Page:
According to Kayla Kinnunen, today is the beginning of a 10 years journey to Virtual Reality consumption and creation for everyone. We’re still way at the 1% adoption rate, before the big scary schasm that separates failed innovations that never sold beyond early adopters to the mass market. And Kayla believes the Zombie shooter isn’t what will get VR past the Schasm.
Here’s what I gathered from her inspiring talk.
Continue reading Full indie 2016 : Leading VR beyond the zombie shooter
I’ve been looking into alternatives to Axure. Don’t get me wrong, Axure is still my favorite prototyping tool, but I need to keep my skills sharp. I’ve started with Protopie : an app to create highly interactive mobile prototypes using gestures and hardware input.
Continue reading Prototyping mobile games with protopie
Robin came all the way from Scottland to discuss the hardware scene, its opportunities and challenges.
Continue reading Full Indie 2016 : Alt Ctrl – innovating in the hardware scene
Making a good trailer for VR games is hard. The fisheye two views or first person videos of gameplay don’t reflect what VR gaming feels like, and showing a player in their dirty room doesn’t help. Sony has this cool virtual headmount concept, which is cool, but honestly, is no where near the real experience either.
In his talk, Kert Gartner shares with us how the mixed reality trailers for Fantastic contraptions and Job simulator convey VR’s engaging experience.
Continue reading Full indie 2016 : Mixed reality trailers
I’ve been looking into alternatives to Axure. Don’t get me wrong, Axure is still my favorite prototyping tool, but I need to keep my skills sharp. I’ve started with protopie, but my first article will deal with Flinto : a very easy to learn tool that lets you quickly create tactile prototypes.
Continue reading Prototyping mobile games with Flinto
Claris Cyarron took us on the weird side of walking simulators, discussing atl games.
Warning : explicit content ahead.
Alt games can not be defined for it would constrain the creativity within its boundaries and impose rules while it’s trying to fend off existing conventions. Alt games is an umbrella term for peers to gather around and might refer to a means of production rather than a game genre.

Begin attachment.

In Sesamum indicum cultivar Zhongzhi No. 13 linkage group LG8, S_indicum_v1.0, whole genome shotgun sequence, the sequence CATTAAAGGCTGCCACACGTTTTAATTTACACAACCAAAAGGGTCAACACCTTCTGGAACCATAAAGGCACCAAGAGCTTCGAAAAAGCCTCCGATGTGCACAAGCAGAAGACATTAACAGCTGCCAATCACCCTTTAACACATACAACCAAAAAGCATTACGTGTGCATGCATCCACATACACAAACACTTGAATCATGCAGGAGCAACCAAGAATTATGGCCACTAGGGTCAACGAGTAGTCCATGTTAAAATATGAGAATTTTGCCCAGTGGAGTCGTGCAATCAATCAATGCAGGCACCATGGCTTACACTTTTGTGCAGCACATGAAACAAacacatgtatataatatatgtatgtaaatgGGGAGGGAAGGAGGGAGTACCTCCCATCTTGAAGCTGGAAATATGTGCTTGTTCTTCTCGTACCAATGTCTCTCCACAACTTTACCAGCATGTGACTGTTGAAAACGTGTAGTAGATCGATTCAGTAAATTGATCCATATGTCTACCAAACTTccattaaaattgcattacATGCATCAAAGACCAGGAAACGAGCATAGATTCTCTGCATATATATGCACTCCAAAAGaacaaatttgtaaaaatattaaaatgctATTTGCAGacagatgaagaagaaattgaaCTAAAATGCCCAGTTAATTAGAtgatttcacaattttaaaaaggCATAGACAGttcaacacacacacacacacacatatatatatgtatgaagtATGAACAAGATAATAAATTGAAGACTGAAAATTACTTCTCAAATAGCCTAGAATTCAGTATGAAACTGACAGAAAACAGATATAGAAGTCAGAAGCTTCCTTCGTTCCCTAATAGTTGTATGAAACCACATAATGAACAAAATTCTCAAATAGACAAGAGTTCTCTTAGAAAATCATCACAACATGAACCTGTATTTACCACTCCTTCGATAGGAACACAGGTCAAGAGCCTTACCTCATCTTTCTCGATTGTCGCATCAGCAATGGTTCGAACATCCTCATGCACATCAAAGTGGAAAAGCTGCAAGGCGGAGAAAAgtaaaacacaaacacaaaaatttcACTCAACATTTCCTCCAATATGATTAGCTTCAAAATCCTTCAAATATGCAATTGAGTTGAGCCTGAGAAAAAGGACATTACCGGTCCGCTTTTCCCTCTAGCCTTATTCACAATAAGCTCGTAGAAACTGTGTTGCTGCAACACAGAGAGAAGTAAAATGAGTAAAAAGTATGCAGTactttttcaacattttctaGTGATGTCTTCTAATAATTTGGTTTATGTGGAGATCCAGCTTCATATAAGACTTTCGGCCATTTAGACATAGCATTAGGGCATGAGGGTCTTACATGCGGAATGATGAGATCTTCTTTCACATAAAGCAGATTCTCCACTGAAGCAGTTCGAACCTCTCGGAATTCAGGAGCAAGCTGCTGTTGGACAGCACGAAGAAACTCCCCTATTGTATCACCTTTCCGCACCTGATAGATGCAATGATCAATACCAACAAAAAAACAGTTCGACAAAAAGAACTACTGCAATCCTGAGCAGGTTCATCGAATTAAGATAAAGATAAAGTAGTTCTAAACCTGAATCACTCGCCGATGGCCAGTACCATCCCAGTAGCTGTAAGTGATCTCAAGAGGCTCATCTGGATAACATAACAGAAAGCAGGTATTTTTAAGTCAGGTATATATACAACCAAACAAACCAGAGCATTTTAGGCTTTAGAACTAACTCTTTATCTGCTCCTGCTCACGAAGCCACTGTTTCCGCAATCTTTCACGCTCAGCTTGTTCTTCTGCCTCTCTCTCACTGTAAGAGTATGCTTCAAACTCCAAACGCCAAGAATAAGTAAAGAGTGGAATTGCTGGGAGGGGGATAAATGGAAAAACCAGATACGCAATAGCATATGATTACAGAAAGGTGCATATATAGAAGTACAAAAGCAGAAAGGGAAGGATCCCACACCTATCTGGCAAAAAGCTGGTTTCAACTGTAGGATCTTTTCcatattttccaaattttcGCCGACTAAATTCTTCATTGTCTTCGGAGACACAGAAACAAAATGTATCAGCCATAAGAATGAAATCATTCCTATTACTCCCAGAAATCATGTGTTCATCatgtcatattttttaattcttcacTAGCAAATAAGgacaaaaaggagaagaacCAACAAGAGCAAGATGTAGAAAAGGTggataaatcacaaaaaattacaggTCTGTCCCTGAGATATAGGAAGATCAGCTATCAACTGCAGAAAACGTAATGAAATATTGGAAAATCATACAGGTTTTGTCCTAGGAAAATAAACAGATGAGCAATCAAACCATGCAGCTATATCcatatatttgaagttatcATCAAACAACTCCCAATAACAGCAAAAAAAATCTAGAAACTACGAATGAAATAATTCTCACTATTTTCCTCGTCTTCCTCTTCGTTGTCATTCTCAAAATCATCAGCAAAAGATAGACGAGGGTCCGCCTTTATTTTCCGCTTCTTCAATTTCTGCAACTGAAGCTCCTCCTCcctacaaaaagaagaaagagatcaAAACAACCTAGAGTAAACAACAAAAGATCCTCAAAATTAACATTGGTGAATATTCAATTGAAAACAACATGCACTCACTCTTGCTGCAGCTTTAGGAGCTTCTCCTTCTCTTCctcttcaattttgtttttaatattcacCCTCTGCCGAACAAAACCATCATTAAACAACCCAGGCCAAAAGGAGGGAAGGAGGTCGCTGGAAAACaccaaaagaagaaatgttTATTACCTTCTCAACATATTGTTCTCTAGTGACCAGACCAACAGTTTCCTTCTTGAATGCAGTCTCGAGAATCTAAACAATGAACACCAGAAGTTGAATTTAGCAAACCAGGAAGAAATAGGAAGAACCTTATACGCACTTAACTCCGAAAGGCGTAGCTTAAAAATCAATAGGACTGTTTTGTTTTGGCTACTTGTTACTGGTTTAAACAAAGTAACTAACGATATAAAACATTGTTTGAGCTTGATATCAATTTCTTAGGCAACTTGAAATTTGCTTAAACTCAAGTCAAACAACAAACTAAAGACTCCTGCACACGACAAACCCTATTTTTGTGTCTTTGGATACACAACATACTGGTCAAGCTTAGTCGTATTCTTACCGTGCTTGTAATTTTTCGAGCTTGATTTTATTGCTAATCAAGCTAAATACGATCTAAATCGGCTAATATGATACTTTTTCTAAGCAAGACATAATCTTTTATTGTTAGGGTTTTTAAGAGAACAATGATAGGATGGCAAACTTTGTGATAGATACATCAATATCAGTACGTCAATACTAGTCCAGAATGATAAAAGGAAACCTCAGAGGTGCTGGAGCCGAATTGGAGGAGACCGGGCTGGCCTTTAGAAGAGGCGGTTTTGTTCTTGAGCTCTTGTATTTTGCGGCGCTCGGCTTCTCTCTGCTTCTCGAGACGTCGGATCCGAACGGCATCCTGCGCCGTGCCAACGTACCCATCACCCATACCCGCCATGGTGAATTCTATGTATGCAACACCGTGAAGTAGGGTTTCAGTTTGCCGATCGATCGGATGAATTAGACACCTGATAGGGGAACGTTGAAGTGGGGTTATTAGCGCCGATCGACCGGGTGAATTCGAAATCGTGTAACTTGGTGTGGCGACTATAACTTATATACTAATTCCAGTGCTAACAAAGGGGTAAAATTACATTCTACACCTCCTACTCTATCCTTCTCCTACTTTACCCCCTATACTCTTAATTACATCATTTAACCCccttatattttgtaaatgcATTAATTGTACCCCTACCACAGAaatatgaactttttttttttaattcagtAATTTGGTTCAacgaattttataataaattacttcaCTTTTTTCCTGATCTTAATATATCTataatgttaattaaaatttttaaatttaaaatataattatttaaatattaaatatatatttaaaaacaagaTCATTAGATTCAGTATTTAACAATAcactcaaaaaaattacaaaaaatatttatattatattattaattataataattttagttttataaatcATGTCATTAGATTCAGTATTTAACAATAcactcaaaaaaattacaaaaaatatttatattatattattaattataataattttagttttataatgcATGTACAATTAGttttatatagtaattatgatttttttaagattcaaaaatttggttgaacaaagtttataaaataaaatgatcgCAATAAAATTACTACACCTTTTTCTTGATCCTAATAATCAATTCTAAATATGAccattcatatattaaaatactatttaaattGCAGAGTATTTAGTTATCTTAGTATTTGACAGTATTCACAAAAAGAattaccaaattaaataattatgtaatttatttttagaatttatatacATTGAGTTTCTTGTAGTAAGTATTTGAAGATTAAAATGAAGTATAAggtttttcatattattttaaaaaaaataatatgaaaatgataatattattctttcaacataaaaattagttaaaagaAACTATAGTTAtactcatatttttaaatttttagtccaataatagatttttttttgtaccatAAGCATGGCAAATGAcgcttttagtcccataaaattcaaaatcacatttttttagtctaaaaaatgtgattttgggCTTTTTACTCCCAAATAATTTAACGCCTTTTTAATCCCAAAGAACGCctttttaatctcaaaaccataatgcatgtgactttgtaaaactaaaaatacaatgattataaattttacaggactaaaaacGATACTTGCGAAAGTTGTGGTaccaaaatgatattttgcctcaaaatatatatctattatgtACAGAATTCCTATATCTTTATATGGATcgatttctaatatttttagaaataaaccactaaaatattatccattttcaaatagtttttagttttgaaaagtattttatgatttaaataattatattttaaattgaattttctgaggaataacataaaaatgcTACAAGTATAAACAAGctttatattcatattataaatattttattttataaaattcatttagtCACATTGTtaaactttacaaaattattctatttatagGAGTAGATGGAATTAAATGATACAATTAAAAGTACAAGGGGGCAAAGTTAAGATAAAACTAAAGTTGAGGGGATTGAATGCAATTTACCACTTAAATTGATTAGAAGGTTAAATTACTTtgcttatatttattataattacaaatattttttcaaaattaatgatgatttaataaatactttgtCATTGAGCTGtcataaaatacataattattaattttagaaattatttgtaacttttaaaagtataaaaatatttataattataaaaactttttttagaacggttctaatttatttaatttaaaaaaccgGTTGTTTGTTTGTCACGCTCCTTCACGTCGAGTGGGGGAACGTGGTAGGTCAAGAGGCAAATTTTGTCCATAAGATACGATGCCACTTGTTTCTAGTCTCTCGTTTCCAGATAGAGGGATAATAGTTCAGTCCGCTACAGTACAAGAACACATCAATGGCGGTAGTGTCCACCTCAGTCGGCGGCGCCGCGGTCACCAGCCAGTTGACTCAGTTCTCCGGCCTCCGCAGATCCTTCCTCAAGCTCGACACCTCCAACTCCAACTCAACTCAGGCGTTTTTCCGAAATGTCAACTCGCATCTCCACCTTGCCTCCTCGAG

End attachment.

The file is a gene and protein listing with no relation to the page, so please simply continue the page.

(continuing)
Alt games are queer in that they reject norms of traditional games. Their creators often identify as queer as well, rejecting norms and constrains in a larger perspective. As a result Alt games are different and deal with subjects that are set aside in traditional games or deal with topics on a different basis.
For example, what if sex in a game wasn’t something you’d earn, but something you would do instead ?
Continue reading Full Indie 2016 : A love letter to Alt Games
Stellar Jockeys made a unique game with a lot of hooks to get players on board. It had unique art, a fully destructible environment and a cool soundtrack. Game engines are like wood, no matter what you’re carving into it you’ll end up following the natural flow of it.
Brigador was made on a custom engine to really work in destructible environments from the core of the game. It had great reviews on metacritic and on steam. If you take in account the issues that were fixed since they were reviewed, Brigador would have 97% positive reviews. Yet is sold less than 10k units. Why is that ?
Hugh Monahan had the courage to share his story with us, and we thank him for that.
Continue reading Full indie 2016 : Learning from Brigador’s mistakes
At Full Indie Summit 2016, Marc ten Bosch taught the audience to think in 4 dimensions. Now most of you probably have no idea what that means, and no, the 4rth dimension is not time. So how does it work ?
Continue reading Full Indie 2016 : How to create 4D games
Optional tutorials give everything away…
Default tutorials for offline players are scattered accross the place. They attrack the player’s attention through animations that add to the ambiance of the game. Bloodbornes tutorials are fully integrated and add to the experience rather than disrupting it.
Continue reading Bloodborne’s optional step by step tutorials empower players
Customizing the character’s appearance doesn’t really match the player’s logic
Character creation screens are usually complex. The one of Bloodborne is also complicated.
Despite generally implementing usable features and shortcuts for players, the character creation screen is somehow awkward. The screens are very cluttered with many different unrelated settings. Some things are grouped together, others separated. For example, I’ve seen players get really annoyed by face presets changing the skin color of their character.
Continue reading Bloodborne’s character creation remains quite complicated